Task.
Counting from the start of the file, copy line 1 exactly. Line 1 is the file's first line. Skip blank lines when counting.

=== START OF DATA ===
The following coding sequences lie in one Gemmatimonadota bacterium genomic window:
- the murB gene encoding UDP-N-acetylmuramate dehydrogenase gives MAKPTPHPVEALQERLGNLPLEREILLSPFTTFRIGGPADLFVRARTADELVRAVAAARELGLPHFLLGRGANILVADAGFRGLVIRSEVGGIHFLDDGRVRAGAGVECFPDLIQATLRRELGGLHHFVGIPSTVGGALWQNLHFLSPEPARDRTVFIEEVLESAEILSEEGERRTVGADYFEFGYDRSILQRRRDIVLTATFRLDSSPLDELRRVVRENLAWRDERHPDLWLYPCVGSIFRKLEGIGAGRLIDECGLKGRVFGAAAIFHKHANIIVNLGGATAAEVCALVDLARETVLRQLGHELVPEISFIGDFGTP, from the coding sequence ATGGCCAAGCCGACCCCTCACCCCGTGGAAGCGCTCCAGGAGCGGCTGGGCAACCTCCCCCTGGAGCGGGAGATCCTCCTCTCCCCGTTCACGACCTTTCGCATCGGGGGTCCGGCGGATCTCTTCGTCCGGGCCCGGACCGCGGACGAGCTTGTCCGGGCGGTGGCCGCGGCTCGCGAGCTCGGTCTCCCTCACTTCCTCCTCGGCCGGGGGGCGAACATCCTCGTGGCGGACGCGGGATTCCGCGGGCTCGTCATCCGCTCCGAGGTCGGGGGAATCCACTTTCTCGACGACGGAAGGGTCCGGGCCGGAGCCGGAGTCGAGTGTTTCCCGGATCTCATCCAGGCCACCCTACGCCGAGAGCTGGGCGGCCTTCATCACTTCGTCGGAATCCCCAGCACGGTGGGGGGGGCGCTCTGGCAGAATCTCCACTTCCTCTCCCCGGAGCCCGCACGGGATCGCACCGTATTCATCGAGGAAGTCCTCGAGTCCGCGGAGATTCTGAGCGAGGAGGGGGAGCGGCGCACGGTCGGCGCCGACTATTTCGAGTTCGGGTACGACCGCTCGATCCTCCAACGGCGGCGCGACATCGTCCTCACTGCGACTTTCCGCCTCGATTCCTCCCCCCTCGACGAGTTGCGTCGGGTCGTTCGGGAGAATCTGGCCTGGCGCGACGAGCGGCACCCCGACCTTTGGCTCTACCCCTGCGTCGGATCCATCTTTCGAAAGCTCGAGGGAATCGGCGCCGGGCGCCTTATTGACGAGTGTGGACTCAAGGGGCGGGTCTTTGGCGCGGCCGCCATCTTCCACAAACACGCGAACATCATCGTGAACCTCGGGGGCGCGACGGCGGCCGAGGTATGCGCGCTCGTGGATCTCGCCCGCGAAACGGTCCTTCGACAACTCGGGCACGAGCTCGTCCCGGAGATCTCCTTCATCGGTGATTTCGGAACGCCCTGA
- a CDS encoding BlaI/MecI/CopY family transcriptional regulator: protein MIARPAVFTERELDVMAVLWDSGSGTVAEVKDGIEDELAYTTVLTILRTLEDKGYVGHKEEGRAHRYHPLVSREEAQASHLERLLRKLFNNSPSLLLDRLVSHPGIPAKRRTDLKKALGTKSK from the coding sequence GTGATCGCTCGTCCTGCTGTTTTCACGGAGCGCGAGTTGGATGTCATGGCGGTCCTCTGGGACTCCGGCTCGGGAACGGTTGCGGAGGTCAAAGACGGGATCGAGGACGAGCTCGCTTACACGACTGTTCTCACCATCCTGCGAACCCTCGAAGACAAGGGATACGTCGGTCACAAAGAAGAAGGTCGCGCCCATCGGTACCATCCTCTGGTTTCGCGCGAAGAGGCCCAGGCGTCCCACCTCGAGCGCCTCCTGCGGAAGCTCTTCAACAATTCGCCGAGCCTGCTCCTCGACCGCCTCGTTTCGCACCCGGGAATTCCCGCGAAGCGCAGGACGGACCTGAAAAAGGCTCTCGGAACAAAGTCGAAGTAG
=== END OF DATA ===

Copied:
The following coding sequences lie in one Gemmatimonadota bacterium genomic window: